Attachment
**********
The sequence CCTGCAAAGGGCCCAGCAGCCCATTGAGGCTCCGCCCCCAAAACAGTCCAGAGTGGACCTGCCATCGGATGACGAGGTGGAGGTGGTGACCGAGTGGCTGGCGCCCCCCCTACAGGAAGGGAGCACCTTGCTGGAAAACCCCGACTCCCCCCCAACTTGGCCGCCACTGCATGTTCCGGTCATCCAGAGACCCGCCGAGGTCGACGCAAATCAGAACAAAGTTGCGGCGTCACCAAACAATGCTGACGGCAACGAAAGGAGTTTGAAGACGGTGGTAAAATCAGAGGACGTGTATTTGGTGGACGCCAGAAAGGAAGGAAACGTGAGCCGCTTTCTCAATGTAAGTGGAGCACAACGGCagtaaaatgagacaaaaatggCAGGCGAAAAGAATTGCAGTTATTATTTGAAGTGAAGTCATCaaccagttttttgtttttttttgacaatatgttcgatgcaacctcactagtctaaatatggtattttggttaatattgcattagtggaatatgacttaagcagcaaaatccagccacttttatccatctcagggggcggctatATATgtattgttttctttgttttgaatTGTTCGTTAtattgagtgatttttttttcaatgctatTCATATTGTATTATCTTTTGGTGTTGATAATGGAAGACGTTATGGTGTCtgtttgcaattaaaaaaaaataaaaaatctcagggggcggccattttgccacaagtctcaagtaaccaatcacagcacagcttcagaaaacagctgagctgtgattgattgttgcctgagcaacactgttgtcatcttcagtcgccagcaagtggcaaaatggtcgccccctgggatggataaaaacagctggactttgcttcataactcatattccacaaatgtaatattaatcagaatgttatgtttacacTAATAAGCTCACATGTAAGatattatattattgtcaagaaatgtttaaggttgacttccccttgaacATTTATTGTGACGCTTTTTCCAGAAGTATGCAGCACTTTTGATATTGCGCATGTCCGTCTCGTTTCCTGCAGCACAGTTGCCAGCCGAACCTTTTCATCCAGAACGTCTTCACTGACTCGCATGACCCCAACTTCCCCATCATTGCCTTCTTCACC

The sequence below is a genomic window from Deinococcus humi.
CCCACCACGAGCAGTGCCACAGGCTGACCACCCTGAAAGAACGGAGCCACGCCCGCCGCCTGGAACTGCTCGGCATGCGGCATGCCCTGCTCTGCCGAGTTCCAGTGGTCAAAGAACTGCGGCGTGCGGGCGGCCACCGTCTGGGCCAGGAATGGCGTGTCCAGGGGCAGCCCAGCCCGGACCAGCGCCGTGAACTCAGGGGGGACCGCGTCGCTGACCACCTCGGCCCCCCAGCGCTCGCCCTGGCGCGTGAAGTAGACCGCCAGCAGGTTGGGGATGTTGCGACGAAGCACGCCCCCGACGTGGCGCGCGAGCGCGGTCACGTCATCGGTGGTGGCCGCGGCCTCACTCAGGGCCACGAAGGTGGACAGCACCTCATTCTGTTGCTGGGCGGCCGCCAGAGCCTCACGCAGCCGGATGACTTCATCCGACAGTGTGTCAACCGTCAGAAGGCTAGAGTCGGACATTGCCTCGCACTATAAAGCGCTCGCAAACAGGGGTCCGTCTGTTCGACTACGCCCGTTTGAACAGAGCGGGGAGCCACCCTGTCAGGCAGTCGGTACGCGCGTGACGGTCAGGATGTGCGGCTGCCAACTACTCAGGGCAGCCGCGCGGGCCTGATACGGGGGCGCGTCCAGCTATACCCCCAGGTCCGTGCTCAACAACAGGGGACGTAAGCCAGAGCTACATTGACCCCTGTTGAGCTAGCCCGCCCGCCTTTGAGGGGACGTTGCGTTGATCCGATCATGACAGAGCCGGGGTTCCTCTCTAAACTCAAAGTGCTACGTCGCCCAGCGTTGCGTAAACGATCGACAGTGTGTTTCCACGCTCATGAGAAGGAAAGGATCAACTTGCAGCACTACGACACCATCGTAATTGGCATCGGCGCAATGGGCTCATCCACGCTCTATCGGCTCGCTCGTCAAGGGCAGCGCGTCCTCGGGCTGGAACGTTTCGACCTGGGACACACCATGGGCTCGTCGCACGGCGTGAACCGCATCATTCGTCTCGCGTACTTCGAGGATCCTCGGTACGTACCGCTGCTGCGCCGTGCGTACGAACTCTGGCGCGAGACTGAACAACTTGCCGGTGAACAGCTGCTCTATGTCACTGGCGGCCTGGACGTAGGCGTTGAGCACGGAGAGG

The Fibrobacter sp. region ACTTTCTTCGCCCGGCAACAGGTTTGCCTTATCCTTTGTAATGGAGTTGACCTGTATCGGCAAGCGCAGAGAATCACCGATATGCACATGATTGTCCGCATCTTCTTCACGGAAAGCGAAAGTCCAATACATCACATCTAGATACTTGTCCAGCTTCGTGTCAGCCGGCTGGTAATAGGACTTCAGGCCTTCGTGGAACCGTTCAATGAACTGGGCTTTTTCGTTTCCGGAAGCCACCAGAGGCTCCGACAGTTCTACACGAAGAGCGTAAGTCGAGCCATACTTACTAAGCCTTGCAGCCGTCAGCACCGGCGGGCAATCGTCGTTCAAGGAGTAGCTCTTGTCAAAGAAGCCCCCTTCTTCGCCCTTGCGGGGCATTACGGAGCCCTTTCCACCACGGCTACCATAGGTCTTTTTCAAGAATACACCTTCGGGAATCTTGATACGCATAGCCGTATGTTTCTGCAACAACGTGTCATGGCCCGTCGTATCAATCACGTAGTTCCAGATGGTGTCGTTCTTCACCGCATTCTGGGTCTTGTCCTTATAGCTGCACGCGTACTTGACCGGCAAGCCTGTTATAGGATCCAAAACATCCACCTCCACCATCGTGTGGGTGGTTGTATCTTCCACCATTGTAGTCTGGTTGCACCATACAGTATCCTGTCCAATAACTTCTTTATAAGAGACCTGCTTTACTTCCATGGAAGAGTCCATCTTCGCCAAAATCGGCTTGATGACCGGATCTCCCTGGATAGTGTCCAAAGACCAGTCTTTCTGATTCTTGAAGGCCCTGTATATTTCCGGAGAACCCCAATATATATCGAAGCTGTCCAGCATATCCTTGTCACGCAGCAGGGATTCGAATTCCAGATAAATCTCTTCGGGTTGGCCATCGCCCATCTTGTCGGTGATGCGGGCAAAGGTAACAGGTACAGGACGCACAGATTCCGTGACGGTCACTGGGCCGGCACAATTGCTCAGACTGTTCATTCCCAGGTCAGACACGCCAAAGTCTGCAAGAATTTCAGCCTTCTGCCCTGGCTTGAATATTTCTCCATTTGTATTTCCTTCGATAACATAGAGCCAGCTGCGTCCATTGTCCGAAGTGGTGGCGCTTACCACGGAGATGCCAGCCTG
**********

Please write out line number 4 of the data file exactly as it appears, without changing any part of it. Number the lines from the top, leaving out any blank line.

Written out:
The Fibrobacter sp. region ACTTTCTTCGCCCGGCAACAGGTTTGCCTTATCCTTTGTAATGGAGTTGACCTGTATCGGCAAGCGCAGAGAATCACCGATATGCACATGATTGTCCGCATCTTCTTCACGGAAAGCGAAAGTCCAATACATCACATCTAGATACTTGTCCAGCTTCGTGTCAGCCGGCTGGTAATAGGACTTCAGGCCTTCGTGGAACCGTTCAATGAACTGGGCTTTTTCGTTTCCGGAAGCCACCAGAGGCTCCGACAGTTCTACACGAAGAGCGTAAGTCGAGCCATACTTACTAAGCCTTGCAGCCGTCAGCACCGGCGGGCAATCGTCGTTCAAGGAGTAGCTCTTGTCAAAGAAGCCCCCTTCTTCGCCCTTGCGGGGCATTACGGAGCCCTTTCCACCACGGCTACCATAGGTCTTTTTCAAGAATACACCTTCGGGAATCTTGATACGCATAGCCGTATGTTTCTGCAACAACGTGTCATGGCCCGTCGTATCAATCACGTAGTTCCAGATGGTGTCGTTCTTCACCGCATTCTGGGTCTTGTCCTTATAGCTGCACGCGTACTTGACCGGCAAGCCTGTTATAGGATCCAAAACATCCACCTCCACCATCGTGTGGGTGGTTGTATCTTCCACCATTGTAGTCTGGTTGCACCATACAGTATCCTGTCCAATAACTTCTTTATAAGAGACCTGCTTTACTTCCATGGAAGAGTCCATCTTCGCCAAAATCGGCTTGATGACCGGATCTCCCTGGATAGTGTCCAAAGACCAGTCTTTCTGATTCTTGAAGGCCCTGTATATTTCCGGAGAACCCCAATATATATCGAAGCTGTCCAGCATATCCTTGTCACGCAGCAGGGATTCGAATTCCAGATAAATCTCTTCGGGTTGGCCATCGCCCATCTTGTCGGTGATGCGGGCAAAGGTAACAGGTACAGGACGCACAGATTCCGTGACGGTCACTGGGCCGGCACAATTGCTCAGACTGTTCATTCCCAGGTCAGACACGCCAAAGTCTGCAAGAATTTCAGCCTTCTGCCCTGGCTTGAATATTTCTCCATTTGTATTTCCTTCGATAACATAGAGCCAGCTGCGTCCATTGTCCGAAGTGGTGGCGCTTACCACGGAGATGCCAGCCTG